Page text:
The light at the end of the tunnel seems to be nowhere in sight for commercial real estate, as news of distress continues to gain momentum across the country.
Valley Bank, after years of litigation, can foreclose on a $120 million loan for Fortis Property Group’s Seaport Residences, a luxury condo tower that has sat unfinished for three years. A judge last week granted the bank’s motion for summary judgment at 161 Maiden Lane, allowing the bank to move forward with its foreclosure on the loan, of which $90 million has been funded.
The decision marks a new chapter for the disastrous Financial District project, which has been repeatedly delayed by lawsuits, notably over alleged design defects that have left the tower leaning a few inches to the north.
The bank can now move toward an eventual sale of the property, but it is unclear what someone might pay. Whether the tower can be salvaged is not certain, although an engineer hired by Fortis estimated in January that it would cost $106 million to complete it.
Meanwhile, a $670 million loan on RXR’s 230 Park Avenue — also known as the Helmsley Building — is set to mature on Dec. 8. A report from Kroll Bond Ratings reported by Crain’s said the mortgage was sent to special servicing and the landlord is facing “imminent maturity default.”
RXR is working to restructure the loan, a spokesperson for the firm told the outlet.
Across the country, Brookfield, one of DTLA’s most distressed office landlords, is looking to move on from a 52-story skyscraper in the neighborhood. Brookfield defaulted on $318 million in debt tied to the tower at 777 South Figueroa Street earlier this year.
The price for 777 Tower, the seventh tallest building in town, was not disclosed. Eastdil holds the listing, according to three unidentified sources familiar with the sale.
In Chicago, a pair of West Loop office buildings look poised to head back to their lender as part of a $36 million foreclosure suit that also seeks personal judgments against landlords Andrew and James Vaccaro.
The lender is an affiliate of Aflac that in 2021 bought the debt that was originated by Chicago-based NXT Capital co-headed by Joseph Lazewski and Ted Denniston, and it wants the keys to the buildings in the Greektown area at 833 West Jackson Boulevard and 322 South Green Street, according to a a lawsuit filed in Cook County court this month. It’s also seeking the title of the parking lot in between the structures at 310 South Green that was once slated for a 12-story office development.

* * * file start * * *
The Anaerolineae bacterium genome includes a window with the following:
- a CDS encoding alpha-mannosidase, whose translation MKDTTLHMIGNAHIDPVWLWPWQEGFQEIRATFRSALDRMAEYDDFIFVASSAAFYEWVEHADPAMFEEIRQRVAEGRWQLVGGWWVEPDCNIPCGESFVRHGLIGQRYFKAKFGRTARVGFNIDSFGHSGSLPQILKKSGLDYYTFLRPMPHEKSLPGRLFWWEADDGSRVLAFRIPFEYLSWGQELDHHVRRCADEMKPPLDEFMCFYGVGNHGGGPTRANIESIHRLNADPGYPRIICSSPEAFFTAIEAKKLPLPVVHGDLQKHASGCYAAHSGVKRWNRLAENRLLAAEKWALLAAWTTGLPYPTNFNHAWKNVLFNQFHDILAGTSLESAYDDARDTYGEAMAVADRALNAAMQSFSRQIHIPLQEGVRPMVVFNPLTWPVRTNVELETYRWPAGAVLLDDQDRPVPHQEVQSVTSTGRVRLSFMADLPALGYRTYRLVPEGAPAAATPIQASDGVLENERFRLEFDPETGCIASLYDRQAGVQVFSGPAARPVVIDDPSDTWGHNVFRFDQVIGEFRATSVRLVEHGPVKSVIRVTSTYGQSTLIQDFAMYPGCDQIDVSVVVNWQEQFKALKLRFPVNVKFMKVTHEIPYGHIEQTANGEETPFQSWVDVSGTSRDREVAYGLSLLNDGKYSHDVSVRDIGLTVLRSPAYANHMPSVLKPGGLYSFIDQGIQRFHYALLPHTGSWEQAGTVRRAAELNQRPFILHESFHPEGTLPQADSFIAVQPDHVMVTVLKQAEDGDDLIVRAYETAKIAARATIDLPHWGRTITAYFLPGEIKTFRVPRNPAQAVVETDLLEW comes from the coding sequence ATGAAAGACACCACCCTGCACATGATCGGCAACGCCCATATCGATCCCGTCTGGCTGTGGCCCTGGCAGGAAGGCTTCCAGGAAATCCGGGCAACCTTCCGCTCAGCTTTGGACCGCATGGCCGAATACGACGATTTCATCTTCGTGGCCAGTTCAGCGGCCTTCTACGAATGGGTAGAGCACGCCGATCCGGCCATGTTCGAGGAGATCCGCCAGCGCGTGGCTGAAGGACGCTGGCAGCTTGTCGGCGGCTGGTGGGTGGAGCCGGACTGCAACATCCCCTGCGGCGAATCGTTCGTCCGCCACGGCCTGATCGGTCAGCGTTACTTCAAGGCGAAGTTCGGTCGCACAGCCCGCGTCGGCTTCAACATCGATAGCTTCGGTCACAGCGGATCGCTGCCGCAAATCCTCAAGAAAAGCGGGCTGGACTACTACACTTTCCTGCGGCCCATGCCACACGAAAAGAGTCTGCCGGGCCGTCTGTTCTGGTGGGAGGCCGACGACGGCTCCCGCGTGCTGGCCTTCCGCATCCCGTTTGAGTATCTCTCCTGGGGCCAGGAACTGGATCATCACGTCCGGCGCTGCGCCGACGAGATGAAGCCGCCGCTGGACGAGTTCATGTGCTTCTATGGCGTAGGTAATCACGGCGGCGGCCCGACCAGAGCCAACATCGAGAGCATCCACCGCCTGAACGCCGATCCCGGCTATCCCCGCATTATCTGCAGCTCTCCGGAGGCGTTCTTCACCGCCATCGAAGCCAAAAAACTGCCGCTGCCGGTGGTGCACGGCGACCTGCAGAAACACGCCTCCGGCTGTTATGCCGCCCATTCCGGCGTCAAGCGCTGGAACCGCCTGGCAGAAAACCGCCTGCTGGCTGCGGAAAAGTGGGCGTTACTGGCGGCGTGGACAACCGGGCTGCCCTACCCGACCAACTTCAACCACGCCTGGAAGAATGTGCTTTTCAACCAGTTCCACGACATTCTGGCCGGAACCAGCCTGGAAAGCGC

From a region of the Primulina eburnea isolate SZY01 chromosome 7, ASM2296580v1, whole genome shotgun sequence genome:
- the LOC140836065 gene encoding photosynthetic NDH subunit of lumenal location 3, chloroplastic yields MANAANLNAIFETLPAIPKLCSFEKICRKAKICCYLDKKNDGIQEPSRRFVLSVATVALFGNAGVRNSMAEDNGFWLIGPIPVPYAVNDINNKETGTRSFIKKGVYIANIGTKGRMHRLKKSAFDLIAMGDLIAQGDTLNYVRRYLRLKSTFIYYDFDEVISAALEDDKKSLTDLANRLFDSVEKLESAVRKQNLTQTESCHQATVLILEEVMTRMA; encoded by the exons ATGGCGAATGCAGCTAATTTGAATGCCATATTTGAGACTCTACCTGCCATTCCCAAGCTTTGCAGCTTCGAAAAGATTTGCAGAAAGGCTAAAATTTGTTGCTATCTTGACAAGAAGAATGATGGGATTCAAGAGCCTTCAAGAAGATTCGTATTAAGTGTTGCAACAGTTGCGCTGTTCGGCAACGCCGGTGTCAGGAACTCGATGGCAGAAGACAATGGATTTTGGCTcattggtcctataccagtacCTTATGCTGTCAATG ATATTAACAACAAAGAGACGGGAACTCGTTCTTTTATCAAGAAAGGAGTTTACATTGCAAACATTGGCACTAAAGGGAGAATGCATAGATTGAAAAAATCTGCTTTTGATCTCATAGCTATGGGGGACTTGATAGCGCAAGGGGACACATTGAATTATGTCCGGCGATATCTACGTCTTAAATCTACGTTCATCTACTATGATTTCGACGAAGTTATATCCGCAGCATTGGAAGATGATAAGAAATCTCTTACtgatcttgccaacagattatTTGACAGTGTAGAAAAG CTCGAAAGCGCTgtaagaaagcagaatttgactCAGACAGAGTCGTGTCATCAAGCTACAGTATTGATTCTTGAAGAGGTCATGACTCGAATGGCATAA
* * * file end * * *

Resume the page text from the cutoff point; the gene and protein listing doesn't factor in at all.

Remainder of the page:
The buildings secured a $33 million loan taken out in 2018 from NXT by affiliates of the Vaccaros, a west suburban family whose real estate assets are operated by Chicago-based Crayton Advisors, according to public records and Crayton.
John Abell, managing partner for Crayton, told The Real Deal the lender hired a new special servicer for the property and that the foreclosure was filed prematurely, while the parties are still working out a solution with the lender.
He said the loan, which the suit says requires the borrowers to pay back $36 million after fees and interest, came due at a time when capital was unavailable for many landlords seeking loans but that they anticipate resolving the debt in about a week.
Meanwhile, after a long wait, the day of reckoning is here for a handful of multifamily syndicators who were expected to face mounting debt problems in the fall. Rise48, whose CEO argued it would not face the problems that so many in the industry are struggling with, has found itself with $250 million in watchlisted debt tied to its Phoenix-area multifamily buildings.
But these issues have little to do with the firm itself, and much more to do with the industry-wide challenges of rising interest rates, rental market declines, and delayed renovations.
Austin-based syndicator GVA also saw debt troubles mount recently, with $55 million in delinquent loans tied to four apartment buildings.
More on distressed properties and businesses:
A troubled office building in Dallas will soon be in the hands of a lender.
The loss of a major tenant has put a Houston office landlord in financial danger.
Reschke, CEO of Chicago-based Prime Group, is poised to acquire the distressed 40-story Jewelers Building at 35 East Wacker, with potential plans to convert at least part of the 556,200-square-foot property into a hotel.